Why Worry about Flooding in a Drought?

This morning, Harris County Meteorologist Jeff Lindner sent me an email that caused me to worry. It wasn’t about flooding. It was about our dismal rain chances for the next two weeks.

His email also contained a map of all the outdoor burn bans in effect across the state. Of 254 counties in Texas, 133 currently ban burns.

According to the Texas A&M Forest Service, more than half of Texas counties have burn bans in effect.

Texas’ drought monitor website shows that as of 6/15/22:

  • 91.4% of the state is abnormally dry.
  • 80% is in moderate drought.
  • 64% is in severe drought.
  • 42.5% is in extreme drought.
  • 16.8% is in exceptional drought.
  • Drought affects 19.3 million people in Texas.
  • We’ve had the 8th driest year to date in the last 128 years.

So why worry about flooding now? Here are my top three reasons. You may have others.

Repetitive Cycles

Previously, Lindner sent a separate email comparing 2022 with 2011, the start of our last major drought. Within it, he said, “While it is easy to compare heat and drought to other instances in the past, our current heat and drought is far from what this region and state went through in 2011. Rainfall has been much more plentiful this spring than in 2011, and while some of the temperatures may be similar, the intensity of the heat thus far this year is not to the level of 2011. There are some similar comparisons to drought and heat of the summers of 1998, 1988, and 1980.”

The drought years caught my eye. I asked him if there was a reason for the relative regularity.

He replied, “Generally speaking … a lot of our heat/drought and floods correlate with El Niño and La Niña in the central and eastern Pacific. La Niña years tend to favor heat and drought in the southern plains, though not always. 2011 was one of the strongest La Niñas on record since 1950. On the other hand, El Niño tends to favor cooler and wetter periods. Many of our big floods have happened in El Nino years.”

Knowing that floods follow droughts in regular cycles (and that floods could happen at any time from a stray tropical storm), you never want to be lulled into a false sense of security about flooding.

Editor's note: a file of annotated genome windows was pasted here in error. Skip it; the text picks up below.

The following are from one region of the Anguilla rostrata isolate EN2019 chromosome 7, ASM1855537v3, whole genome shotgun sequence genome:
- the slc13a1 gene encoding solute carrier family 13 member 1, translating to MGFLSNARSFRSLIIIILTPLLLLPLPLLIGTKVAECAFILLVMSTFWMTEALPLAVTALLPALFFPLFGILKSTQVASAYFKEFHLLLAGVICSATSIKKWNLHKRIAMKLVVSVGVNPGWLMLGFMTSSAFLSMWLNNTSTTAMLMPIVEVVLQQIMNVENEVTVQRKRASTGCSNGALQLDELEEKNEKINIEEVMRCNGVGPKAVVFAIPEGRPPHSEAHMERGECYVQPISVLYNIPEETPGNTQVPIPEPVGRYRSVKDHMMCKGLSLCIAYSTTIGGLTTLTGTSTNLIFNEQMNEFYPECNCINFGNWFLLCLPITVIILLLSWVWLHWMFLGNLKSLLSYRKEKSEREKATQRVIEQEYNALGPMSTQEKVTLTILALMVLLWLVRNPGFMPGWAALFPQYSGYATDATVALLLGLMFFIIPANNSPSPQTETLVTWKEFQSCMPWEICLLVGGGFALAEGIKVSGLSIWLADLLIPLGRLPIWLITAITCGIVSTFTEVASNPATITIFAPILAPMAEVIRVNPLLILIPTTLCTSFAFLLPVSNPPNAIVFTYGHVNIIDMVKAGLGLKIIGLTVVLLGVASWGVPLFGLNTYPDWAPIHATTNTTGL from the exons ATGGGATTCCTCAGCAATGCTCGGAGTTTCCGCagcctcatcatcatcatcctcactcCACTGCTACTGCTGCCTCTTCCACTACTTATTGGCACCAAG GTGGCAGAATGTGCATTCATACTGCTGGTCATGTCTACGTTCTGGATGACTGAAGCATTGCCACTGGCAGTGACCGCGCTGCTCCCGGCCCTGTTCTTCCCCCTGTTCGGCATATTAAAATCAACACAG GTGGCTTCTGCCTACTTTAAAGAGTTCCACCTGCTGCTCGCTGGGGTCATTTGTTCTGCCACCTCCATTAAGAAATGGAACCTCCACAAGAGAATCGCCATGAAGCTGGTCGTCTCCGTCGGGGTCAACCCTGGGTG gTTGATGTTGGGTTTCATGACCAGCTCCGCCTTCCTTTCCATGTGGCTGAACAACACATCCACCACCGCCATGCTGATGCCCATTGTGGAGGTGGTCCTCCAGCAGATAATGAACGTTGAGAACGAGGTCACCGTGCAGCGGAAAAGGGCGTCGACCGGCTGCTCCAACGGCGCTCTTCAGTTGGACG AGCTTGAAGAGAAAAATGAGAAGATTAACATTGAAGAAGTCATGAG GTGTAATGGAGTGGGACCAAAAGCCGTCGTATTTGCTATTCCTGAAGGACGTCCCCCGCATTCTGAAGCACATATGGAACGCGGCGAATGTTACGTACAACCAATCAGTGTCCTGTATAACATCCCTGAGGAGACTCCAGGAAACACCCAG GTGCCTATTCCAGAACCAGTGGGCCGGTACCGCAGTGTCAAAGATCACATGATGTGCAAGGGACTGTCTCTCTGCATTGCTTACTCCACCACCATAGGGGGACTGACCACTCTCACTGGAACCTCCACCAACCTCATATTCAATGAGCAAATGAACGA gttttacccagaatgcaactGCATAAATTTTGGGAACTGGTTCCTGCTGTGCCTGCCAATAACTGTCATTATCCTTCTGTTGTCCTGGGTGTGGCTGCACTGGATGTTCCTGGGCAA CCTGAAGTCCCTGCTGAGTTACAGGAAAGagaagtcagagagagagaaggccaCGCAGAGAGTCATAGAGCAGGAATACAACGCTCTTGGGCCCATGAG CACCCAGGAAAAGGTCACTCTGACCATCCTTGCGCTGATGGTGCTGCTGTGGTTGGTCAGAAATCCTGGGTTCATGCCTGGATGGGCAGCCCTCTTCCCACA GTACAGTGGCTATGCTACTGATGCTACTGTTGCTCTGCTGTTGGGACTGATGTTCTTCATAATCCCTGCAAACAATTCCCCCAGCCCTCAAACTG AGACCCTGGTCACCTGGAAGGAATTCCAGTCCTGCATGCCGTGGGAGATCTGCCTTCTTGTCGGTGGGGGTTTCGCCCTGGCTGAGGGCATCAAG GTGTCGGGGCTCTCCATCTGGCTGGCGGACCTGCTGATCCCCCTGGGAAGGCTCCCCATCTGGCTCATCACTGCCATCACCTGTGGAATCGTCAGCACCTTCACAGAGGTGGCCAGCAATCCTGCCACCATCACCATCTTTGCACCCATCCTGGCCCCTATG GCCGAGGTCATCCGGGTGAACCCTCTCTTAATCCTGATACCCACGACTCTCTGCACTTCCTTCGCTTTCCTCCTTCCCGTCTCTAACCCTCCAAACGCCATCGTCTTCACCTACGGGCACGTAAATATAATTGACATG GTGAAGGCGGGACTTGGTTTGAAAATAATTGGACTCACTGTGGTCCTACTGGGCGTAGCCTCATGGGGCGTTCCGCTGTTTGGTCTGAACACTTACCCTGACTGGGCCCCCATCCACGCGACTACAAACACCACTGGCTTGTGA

Droughts can create complacency about flooding. People forget the pain. Political pressure and attention shift to more pressing problems, such as crime or Covid. And after two years of lockdown, people are ready for vacation, even with $5/gallon gasoline! But like the parable of the Three Little Pigs, people who live in SE Texas can never become complacent about flood threats. Flooding is our #1 natural disaster.

After Harvey, flooding floated to the top of Houstonians’ concerns. We launched massive mitigation efforts. But do you know where they stand today?

Apathy when we’re not flooding could sow the seeds of the next big flood. Vigilance is the price of freedom…from flooding, too.

Unintended Consequences

Most research on hydrological risks focuses either on flood risk or drought risk. However, floods and droughts are two extremes of the same hydrological cycle. They are inextricably linked. One follows the other like night follows day.

Strategies targeted at one may create unintended consequences for the other. So, it is important to consider interactions between these closely linked phenomena.

For instance, drought can decrease groundwater, kill ground cover, and increase erosion. Erosion can create sediment dams that contribute to flooding. We knew giant sand bars like the one below were likely to form in the headwaters of Lake Houston since the 1990s. But our mayors at the time refused to dredge. Even though there was no imminent threat, that turned out to be a costly decision.

The West Fork San Jacinto mouth bar in the headwaters of Lake Houston in 2018. Before/after measurements show that as much as ten feet was deposited in this area during Harvey (five below water/five above). This and other bars have since been dredged, but the Army Corps said they blocked the river 90%.

I could list more examples. But you get the idea. Even though another Harvey is not lingering offshore at the moment, how much have we really learned? How much have actually improved conditions that increased flood risk during Harvey?

Please stay in the fight to make our homes, businesses and community safer.

Posted by Bob Rehak on 5/17/22

1753 Days since Hurricane Harvey

The thoughts expressed in this post represent opinions on matters of public concern and safety. They are protected by the First Amendment of the US Constitution and the Anti-SLAPP Statute of the Great State of Texas.